5/ What was the best thing you ate? … I appreciate that might be more to do with your condition than the actual quality of food consumed.

The fry up in Fort William. I was enjoying the last leg, it felt much more like a normal summer ride (without the usual British weather). Taking time to enjoy the weather I had a massive Scottish fried breakfast, pot of tea and a cream donut, perfect. Looking back on it now, I think this was a celebratory meal as I only had about 7 hours riding left to do along steady trails so I was happy to treat myself and suffer the consequences.

6/ Is there one section of trail that stands out in your mind above all the others be it good or bad?
Devils Staircase was a highlight this year for two reasons. The first reason was that I had completed all the big climbs on the trail and was barely 2 hours from the finish. The second reason was that it was 4.30pm, the sun was shining, and I had the descent pretty much all to myself. Goes without saying that I attacked everything, whooping and hollering all the way down, so much fun!

I won’t talk about the postman’s path to Kinlochewe.  I’ll leave that for the next wave of contestants to enjoy (endure), but it’s all part of the fun!

Why would you not want to be here? – pic Shona.

7/ How much sleep did you get in total?

Simple answer….too much.  Due to twisting my knee on day 2 I spent a lot of time during the rest periods trying to reduce the swelling and get myself back up and running. My total sleep time was 29 hours with the longest sleep being 7 hours at Kinlochewe. I think it’s really important to listen to your body on longer events. I think I made some wise decisions during these rest periods, most notably staying at the Old School Bothy outside of Oykel Bridge and stopping at the Bunkhouse in Kinlochewe. At the Bunkhouse, I should have been on commission as I convinced Steve, Zed and Kenny to stay as well.

8/ At what point did you ‘know’ you were going to finish?
I was very worried after day 1 as the heat really took it out of me, then on day 2 I twisted my knee. At that point it felt like things weren’t going my way but I wasn’t going to let it get to me. I woke up on day 3 just north of Rosehall with a positive mind and decided I had all week to get home so I could take my time to recover then push on to the finish. From that point onwards I knew in my mind that I was going to finish, all I had to do was ride my bike in glorious weather. It couldn’t be any easier J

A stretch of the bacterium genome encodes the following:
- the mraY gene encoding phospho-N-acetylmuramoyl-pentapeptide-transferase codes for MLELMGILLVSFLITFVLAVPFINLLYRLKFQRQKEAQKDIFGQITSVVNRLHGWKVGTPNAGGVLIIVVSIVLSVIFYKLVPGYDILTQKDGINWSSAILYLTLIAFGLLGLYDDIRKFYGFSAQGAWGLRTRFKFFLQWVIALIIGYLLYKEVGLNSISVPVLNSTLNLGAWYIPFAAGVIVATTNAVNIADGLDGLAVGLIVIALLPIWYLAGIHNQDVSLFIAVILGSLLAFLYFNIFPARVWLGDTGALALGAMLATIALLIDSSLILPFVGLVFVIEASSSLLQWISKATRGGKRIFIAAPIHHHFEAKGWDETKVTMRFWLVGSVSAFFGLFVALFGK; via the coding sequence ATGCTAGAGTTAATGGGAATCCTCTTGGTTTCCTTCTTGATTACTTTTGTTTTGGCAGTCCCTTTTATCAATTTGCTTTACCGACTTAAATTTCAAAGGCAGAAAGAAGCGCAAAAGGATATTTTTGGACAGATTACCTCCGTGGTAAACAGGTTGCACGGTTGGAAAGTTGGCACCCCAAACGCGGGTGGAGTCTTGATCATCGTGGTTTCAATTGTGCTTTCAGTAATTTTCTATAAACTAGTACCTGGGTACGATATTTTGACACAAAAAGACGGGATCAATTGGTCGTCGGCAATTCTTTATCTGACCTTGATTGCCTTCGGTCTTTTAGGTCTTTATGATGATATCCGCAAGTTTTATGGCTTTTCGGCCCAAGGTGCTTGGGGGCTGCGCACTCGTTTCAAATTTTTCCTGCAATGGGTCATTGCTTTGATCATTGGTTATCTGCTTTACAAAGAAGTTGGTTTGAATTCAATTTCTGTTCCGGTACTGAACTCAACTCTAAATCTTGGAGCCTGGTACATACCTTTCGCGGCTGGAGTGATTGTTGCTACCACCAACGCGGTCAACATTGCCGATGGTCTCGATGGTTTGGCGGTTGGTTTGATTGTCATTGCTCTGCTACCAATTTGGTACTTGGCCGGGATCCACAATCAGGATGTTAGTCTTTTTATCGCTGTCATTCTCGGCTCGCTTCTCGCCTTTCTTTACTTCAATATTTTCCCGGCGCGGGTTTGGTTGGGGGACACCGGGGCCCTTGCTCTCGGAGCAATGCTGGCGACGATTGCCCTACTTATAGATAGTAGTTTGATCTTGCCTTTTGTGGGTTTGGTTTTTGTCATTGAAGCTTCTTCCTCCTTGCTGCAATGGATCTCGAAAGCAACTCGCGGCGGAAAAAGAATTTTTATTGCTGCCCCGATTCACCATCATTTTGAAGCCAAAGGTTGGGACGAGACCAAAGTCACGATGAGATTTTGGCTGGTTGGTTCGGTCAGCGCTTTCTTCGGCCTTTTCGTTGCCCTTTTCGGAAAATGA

9/ Did you have a ‘food strategy’ with regard to resupply points or did you ‘wing it’.
No stove this year so I was more reliant on the food stops available.  My plan went pretty much as I thought, with some adjustments due to losing time and generally just wanting good grub. I stopped at the following locations:

Day 1 – Fort Augustus
Day 2 – Contin and Oykel Bridge
Day 3 – Drumbeg Store(unscheduled stopped and Kylesku as well due to needing water and wanting cake) and Oykel Bridge again.
Day 4 – Ullapool and Kinlochewe (got to Kinlochewe after they stopped serving food so only had snacky bits – food fail but still had lots with me).
Day 5 – Dornie and Tomich (was trying to get to Fort Augustus before close but no chance).
Day 6 – Fort William (for my first proper fry up) and Kinlochleven.

I would definitely would use this strategy again, much less faff than cooking for yourself.

Will Karl make it? Phil seems confident.

10/ Are you going back next year?

 Not sure yet. Alan has created a corker of a route and would happily go and ride it anytime. I do also want to set a representative time as I feel if everything had aligned a lot quicker time was possible. Unfortunately I’m always tempted by the next big challenge so I’m looking at other options. Obvious ones are Tour Divide, Colorado and Arizona Trail Races but speaking with Marshall, who has competed in them, he said the Highland Trail was the most technically challenging! Any recommendations on the next big adventure would be greatly appreciated.